THE QUESTION People who have a virtual colonoscopy, which is done by CT scan, still have to undergo a traditional bowel cleansing to clear the colon and allow accurate detection of polyps. A new method uses computer software to adjust the CT image of the intestines, negating the need for a laxative-induced cleansing. Might that technique be a viable alternative?
THIS STUDY involved 605 adults, 60 years old, on average, who were considered at moderate risk for colon cancer and were screened twice. For two days before the first test — a virtual colonoscopy — they ate a low-fiber diet, adding to some foods a contrast material that would “tag” fecal matter in their intestines. After the CT scan was done, special software removed the tagged material from the images, which were then checked for suspicious polyps. A few weeks later, participants underwent the second test, a standard colonoscopy, which used a flexible scope to check for polyps. They restricted fiber intake for a day or two before the test, and on the night before the exam, they drank the requisite laxative preparation to purge their intestines. The image-cleansing method was nearly as good as the traditional in identifying larger polyps, which are considered the most likely to become cancerous: The CT test found 91 percent of the growths that were 10 millimeters or larger vs. 95 percent for the standard colonoscopy. But the new technique was less accurate for smaller polyps measuring at least 6 millimeters, finding 59 percent vs. 76 percent. Participants found the laxative-free preparation easier, and the majority indicated they would prefer it for future screening.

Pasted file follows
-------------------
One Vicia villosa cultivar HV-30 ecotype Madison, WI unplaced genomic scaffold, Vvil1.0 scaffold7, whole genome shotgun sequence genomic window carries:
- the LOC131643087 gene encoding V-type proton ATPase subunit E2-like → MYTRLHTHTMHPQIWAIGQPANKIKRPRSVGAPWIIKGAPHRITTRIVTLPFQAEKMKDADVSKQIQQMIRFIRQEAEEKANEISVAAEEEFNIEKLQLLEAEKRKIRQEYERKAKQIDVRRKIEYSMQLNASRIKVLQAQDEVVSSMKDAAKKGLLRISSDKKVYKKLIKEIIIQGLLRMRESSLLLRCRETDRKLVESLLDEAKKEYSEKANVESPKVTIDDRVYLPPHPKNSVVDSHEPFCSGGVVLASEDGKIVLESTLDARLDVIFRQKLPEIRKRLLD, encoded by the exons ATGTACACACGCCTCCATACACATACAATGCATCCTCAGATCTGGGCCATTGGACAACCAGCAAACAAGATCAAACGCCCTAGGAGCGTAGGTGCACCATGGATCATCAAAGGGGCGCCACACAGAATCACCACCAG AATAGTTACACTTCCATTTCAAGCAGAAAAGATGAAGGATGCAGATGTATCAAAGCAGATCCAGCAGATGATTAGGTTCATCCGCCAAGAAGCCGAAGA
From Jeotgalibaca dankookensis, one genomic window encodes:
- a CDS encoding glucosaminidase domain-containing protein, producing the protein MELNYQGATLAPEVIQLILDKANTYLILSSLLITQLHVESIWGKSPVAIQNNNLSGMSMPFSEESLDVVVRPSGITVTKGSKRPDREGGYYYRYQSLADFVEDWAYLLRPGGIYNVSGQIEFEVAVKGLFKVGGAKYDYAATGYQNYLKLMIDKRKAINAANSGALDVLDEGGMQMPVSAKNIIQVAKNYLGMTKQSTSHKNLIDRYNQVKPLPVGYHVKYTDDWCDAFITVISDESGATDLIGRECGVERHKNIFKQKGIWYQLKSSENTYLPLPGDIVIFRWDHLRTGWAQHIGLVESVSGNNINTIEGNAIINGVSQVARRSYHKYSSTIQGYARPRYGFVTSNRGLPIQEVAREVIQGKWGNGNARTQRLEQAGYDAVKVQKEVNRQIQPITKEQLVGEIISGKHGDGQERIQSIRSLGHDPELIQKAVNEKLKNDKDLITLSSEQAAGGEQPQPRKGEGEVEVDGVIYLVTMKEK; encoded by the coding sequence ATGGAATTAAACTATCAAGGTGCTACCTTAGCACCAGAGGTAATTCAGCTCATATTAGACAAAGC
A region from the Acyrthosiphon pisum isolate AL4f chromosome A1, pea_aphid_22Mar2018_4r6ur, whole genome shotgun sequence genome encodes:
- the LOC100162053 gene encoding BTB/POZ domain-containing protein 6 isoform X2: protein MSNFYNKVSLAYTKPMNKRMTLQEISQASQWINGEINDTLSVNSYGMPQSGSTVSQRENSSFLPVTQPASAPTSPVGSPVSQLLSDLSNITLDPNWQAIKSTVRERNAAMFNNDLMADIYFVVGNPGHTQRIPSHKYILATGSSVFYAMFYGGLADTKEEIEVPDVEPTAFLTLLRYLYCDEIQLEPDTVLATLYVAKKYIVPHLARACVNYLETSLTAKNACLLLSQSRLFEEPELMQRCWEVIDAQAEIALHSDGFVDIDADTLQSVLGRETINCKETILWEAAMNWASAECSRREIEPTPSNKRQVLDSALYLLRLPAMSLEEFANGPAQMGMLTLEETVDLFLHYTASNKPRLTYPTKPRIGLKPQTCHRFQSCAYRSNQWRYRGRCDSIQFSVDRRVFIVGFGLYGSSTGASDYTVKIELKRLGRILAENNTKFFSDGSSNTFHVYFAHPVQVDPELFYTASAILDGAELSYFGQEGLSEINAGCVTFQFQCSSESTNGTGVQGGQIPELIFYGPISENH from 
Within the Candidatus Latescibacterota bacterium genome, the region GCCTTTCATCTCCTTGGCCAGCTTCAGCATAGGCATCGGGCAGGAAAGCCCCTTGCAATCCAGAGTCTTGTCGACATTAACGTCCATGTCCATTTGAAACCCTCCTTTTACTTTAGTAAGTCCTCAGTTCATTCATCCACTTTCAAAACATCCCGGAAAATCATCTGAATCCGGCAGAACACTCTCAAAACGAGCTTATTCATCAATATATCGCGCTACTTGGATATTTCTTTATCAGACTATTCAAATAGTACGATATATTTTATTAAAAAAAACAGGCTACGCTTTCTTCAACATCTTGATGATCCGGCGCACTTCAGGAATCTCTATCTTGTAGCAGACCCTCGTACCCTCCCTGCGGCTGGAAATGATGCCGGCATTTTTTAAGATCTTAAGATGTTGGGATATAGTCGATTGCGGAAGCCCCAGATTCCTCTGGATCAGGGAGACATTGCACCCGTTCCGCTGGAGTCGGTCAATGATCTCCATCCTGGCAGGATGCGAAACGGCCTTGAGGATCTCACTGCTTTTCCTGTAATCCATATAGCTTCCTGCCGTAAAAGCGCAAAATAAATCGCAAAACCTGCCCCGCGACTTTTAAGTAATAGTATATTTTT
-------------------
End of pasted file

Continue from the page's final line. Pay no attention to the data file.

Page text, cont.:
WHO MAY BE AFFECTED? Adults. About one of every 20 adults develops colorectal cancer, but deaths from the disease are declining, in part because of screenings that can detect growths before they become cancerous. Periodic screening is suggested from age 50 on. Studies have found that 90 percent of polyps likely to become cancerous are 10 millimeters or larger; common medical practice is to remove growths of 6 millimeters or more.
CAVEATS The authors noted that the doctors’ experience and “interpretation technique may have greater influence” in evaluating the cleansed images. The technique is considered experimental by some and may not be widely available.
FIND THIS STUDY May 15 issue of Annals of Internal Medicine (www.annals.org).
The research described in Quick Study comes from credible, peer-reviewed journals. Nonetheless, conclusive evidence about a treatment's effectiveness is rarely found in a single study. Anyone considering changing or beginning treatment of any kind should consult with a physician.